Nutritional Supplements for ADHD Burlington NC

There’s some evidence to support the theory that kids with ADHD are missing normal levels of key vitamins and nutrients, particularly zinc and essential fatty acids. Studies have shown that when you replenish these nutrients, some kids definitely do better.

Mrs. Carla McNeil
(336) 430-6314
Transitions Counseling & Coaching Services502 East Cornwallis Drive
Greensboro, NC
Specialties
Anxiety or Fears, Shop-a-holics - Compulsive Spending, Attention Deficit (ADHD), Impulse Control Disorders
Qualification
School: East Carolina University
Year of Graduation: 1999
Years In Practice: 10+ Years
Patient Info
Ethnicity: Any
Gender: All
Average Cost
$90 - $110
Payment Methods
Sliding Scale: No
Accepts Credit Cards: Yes
Accepted Insurance Plans: Aetna

McQueen Chapman T MD
(336) 226-0660
1206 Vaughn Road
Burlington, NC
 
Carroll Hillary N MD
(336) 228-8316
530 West Webb Avenue
Burlington, NC
 
Hillary Nichols Carroll, MD
(336) 228-8316
530 W Webb Ave
Burlington, NC
Specialties
Pediatrics
Gender
Female
Education
Medical School: Bowman Gray Sch Of Med Of Wake Forest Univ, Winston-Salem Nc 27157
Graduation Year: 1987

Data Provided by:
Caroline Clements Smith
(336) 570-3739
221 N Graham Hopedale Rd
Burlington, NC
Specialty
Pediatrics

Data Provided by:
Lance Edward D MD PHYS
(336) 226-7384
316 North Graham Hopedale Road
Burlington, NC
 
Alamance Ear Nose and Throat
(336) 226-0660
1206 Vaughn Road
Burlington, NC
 
Miller Aileen H MD Phd PHYS
(336) 226-7384
316 North Graham Hopedale Road
Burlington, NC
 
Bennett P Scott MD
(336) 226-0660
1206 Vaughn Road
Burlington, NC
 
Kernodle G Wallace Jr PHYS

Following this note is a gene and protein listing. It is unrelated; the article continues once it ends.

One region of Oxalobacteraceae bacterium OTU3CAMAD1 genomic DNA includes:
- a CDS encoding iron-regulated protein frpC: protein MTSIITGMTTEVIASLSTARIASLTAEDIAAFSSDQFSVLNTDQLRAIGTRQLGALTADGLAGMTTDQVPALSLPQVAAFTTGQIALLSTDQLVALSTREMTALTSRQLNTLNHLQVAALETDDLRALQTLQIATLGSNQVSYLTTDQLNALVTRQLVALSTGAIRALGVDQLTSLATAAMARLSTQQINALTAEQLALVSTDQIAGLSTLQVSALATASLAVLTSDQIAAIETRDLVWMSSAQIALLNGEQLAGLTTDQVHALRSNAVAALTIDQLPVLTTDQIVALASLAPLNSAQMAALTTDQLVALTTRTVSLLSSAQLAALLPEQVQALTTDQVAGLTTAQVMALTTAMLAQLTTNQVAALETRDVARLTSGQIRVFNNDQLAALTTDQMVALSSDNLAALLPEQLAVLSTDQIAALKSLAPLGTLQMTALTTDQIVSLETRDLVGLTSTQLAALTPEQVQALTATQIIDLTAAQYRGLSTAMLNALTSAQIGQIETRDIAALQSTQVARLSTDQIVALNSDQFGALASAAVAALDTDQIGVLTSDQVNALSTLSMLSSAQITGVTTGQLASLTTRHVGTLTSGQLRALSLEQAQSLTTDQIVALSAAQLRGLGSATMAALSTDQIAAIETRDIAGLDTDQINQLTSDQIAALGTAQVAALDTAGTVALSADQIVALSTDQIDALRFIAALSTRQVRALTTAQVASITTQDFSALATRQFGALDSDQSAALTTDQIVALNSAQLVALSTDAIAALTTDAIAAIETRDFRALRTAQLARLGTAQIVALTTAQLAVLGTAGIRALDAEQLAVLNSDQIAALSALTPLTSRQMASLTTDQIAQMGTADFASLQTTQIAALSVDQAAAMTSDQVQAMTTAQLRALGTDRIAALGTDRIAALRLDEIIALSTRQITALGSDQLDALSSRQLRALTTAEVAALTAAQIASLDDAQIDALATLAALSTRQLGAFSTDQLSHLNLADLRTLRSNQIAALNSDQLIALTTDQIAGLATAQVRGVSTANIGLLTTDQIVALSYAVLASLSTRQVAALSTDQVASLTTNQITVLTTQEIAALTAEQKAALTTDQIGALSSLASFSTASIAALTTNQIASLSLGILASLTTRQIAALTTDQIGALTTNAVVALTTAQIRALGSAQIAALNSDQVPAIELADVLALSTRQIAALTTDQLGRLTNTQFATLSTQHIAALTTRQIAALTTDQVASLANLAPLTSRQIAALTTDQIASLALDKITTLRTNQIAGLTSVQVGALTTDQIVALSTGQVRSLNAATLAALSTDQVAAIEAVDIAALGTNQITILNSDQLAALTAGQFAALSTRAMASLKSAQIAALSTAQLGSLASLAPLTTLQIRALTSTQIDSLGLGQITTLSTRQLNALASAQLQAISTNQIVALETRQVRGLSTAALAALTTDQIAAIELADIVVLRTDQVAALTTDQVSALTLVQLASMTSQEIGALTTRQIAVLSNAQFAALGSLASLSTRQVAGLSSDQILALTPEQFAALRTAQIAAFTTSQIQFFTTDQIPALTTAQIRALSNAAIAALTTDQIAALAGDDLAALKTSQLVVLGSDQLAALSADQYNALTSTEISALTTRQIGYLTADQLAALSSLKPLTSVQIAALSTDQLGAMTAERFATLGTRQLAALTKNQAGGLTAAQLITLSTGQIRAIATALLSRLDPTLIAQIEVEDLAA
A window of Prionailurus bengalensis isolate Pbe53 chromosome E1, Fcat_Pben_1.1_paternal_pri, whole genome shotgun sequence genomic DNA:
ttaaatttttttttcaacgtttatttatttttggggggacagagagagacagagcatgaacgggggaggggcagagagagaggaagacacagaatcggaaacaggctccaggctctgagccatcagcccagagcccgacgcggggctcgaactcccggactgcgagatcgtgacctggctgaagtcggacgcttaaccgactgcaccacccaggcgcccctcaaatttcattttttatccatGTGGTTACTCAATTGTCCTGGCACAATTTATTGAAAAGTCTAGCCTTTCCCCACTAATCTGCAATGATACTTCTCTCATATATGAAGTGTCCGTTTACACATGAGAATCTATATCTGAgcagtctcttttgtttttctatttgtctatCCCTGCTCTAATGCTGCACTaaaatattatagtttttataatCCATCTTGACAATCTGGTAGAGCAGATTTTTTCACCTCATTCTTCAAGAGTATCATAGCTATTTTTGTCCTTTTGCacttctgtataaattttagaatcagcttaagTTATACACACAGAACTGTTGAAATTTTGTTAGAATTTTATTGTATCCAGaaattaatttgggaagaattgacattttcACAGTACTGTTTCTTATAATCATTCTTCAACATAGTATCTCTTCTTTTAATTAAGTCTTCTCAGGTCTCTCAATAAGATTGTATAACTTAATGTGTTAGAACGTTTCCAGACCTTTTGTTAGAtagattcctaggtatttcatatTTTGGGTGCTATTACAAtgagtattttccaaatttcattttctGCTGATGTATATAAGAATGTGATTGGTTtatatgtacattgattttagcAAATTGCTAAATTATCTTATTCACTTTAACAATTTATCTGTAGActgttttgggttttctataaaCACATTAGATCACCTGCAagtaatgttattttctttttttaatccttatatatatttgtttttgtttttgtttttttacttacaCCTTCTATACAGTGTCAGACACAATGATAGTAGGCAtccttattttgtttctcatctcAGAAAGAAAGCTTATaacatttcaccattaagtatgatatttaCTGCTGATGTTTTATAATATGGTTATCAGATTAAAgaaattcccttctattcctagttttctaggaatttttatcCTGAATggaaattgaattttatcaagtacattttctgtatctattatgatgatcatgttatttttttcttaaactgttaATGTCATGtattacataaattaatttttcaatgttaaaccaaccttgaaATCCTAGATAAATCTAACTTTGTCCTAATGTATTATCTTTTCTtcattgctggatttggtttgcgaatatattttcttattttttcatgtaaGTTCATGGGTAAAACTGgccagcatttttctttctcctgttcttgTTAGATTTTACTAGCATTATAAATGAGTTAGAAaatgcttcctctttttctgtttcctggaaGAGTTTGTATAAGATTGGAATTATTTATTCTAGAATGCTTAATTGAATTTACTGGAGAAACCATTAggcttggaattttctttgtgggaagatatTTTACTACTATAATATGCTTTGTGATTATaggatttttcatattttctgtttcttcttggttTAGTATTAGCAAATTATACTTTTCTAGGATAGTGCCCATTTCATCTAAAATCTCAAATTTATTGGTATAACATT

(336) 226-7384
316 North Graham Hopedale Road
Burlington, NC
 
Data Provided by:

Supplements and Attention Disorders

Provided by: 

By Timothy Culbert, M.D.

Q: Are there supplements that can calm a child with ADHD?

A: Yes. There’s some evidence to support the theory that kids with ADHD are missing normal levels of key vitamins and nutrients, particularly zinc and essential fatty acids. Studies have shown that when you replenish these nutrients, some kids definitely do better. So I like to recommend a good high-potency multivitamin that contains trace minerals, along with 1,000 to 1,500 milligrams per day of omega-3 fatty acids, preferably the DHA and EPA forms. These supplements are safe, and any parent of a child with ADHD would do well to consider them. There are several good EFA supplements made specifically for children; I like DHA Junior, from Nordic Naturals, and Coromega, from ERBL.

One herb you hear a lot about is ginkgo biloba, which may help kids function better by increasing blood flow to the brain. I haven’t seen specific research on this, but holistic child psychiatrists often use it. Another commonly used herb is lemon balm, which is thought to have a calming effect and to ease restlessness. These herbs won’t work for all kids with ADHD, but they’re certainly worth trying.

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